Drippings from the Honeycomb
More to be desired are [the rules of the Lord] than gold, even much fine gold; sweeter also than honey and drippings of the honeycomb. (Psalm 19:10)
Our world is obsessed with itself (yet “God opposes the proud,” Ja 4:6). Think of how vain we can be when we shamelessly draw attention to ourselves:
Think of how Jesus commanded his followers to pray in secret (Mt 6:5–6), fast without flaunting it (Mt 6:16–18), give in secret (Lk 21:1) and take the less prestigious seats at gatherings (Lk 14:10). Listen to how Jesus described vanity in His own words on the subject of giving to the needy and how seriously he condemns it (Mt 6:1–4):
6 “Beware of practising your righteousness before other people in order to be seen by them, for then you will have no reward from your Father who is in heaven.
2 “Thus, when you give to the needy, sound no trumpet before you, as the hypocrites do in the synagogues and in the streets, that they may be praised by others. Truly, I say to you, they have received their reward. 3 But when you give to the needy, do not let your left hand know what your right hand is doing, 4 so that your giving may be in secret. And your Father who sees in secret will reward you.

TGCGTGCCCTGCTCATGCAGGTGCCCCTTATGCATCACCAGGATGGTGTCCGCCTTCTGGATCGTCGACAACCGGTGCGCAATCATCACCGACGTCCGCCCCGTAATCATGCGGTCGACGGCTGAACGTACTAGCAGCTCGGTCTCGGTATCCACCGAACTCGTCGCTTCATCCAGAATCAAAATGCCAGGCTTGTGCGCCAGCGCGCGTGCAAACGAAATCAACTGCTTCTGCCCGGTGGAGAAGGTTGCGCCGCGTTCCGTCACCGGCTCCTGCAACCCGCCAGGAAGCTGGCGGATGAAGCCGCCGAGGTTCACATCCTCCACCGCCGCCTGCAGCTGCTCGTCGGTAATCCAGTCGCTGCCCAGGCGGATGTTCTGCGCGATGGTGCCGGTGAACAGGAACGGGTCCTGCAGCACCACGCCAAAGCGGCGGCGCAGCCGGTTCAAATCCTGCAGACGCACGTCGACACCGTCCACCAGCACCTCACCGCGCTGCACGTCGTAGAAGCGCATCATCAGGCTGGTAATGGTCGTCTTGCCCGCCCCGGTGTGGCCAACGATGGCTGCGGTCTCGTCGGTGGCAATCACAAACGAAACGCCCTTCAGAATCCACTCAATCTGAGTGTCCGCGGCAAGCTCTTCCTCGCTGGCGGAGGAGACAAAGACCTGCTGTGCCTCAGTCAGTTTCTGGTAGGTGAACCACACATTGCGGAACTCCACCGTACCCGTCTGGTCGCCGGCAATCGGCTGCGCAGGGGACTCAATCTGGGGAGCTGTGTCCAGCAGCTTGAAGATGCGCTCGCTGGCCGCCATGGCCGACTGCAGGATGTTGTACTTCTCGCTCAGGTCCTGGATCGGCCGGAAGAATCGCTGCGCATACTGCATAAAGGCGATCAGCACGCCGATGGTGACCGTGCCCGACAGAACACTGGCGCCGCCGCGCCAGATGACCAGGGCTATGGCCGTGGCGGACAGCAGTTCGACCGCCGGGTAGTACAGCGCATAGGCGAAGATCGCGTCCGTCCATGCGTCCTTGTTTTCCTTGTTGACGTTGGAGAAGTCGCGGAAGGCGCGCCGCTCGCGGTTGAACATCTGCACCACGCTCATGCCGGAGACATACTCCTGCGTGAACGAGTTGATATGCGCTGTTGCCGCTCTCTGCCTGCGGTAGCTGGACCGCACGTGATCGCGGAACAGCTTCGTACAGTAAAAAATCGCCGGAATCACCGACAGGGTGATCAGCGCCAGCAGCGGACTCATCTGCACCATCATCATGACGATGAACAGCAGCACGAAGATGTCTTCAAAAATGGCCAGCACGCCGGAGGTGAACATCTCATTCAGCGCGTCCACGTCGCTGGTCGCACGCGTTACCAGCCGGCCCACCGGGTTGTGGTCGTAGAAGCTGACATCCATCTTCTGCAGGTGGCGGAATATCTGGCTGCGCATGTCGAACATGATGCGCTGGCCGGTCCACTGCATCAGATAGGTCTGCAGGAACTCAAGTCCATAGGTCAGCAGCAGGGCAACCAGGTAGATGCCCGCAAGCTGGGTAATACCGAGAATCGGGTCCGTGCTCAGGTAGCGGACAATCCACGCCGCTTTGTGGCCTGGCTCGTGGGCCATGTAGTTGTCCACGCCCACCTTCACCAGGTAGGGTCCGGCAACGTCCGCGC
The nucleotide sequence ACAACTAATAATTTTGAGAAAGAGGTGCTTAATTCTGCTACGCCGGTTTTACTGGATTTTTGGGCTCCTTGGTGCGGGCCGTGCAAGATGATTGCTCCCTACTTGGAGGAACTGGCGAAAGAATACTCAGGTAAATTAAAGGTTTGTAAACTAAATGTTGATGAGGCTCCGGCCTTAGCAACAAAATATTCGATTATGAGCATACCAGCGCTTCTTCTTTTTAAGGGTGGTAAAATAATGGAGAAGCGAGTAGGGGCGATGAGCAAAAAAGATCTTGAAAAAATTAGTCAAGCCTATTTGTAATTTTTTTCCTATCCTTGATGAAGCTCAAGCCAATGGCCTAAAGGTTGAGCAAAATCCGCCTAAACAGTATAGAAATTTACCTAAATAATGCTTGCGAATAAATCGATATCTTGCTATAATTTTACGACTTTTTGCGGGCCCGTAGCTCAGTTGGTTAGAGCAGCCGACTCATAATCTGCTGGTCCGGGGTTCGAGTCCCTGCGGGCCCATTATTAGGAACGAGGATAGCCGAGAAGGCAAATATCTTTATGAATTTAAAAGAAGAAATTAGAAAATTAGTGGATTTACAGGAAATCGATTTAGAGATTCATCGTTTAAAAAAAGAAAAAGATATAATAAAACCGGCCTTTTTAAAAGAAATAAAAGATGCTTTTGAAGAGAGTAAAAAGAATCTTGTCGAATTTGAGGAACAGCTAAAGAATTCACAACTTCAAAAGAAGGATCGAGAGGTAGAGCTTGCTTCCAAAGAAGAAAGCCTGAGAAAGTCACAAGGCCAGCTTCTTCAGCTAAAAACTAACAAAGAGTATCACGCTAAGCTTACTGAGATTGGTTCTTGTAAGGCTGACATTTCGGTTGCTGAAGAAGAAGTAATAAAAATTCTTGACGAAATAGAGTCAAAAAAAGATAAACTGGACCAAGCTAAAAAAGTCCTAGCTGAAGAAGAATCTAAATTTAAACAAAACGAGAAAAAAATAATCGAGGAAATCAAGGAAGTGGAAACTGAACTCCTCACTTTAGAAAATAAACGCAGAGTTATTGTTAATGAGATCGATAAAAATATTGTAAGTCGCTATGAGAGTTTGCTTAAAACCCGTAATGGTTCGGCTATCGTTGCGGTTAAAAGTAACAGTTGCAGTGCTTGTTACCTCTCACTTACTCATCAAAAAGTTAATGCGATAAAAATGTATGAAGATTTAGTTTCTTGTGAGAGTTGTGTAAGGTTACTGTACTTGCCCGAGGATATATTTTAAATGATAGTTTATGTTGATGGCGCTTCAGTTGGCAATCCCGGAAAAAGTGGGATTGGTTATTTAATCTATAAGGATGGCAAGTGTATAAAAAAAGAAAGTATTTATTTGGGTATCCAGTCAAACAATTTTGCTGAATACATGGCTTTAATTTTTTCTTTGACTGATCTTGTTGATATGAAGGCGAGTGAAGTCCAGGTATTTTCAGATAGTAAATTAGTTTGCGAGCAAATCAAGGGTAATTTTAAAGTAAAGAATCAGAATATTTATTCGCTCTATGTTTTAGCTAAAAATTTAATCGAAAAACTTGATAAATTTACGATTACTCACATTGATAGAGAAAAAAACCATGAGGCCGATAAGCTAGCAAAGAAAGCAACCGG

There is no place for vanity amongst Christ’s followers. We do not make a spectacle of self but live to give all glory to Christ. Let us not live empty lives but full lives that centre upon Him.
 It is not wrong to speak of oneself discretely, but what is our motive? That is always the most important question. We can appropriately share in natural conversation with others about our lives when we’re mutually interested in others and when what we share is in the pursuit of sharing wholesome truths (e.g. come see the birds at my feeder, I think you’ll really be interested vs. I’ve got a new feeder, come see how nice it is).
Why do people pursue vanity? For some it is sheer pride, the desire to be God. For others it comes for competition's sake. Still others do it to meet some unmet need in their life (relational affirmation). On the latter, they ought to find affirmation through knowing the love of Christ through faith in Him, which of course is what all three ultimately need.
Long title; short blog.
To many people the knowledge of God can lead to pride: that they know Him, how much they know about or of Him. Scripture paints a very different picture. The knowledge of God is humbling:
May we know Christ and make Him known, in humility. Surely, the Lord will use this for His glory.
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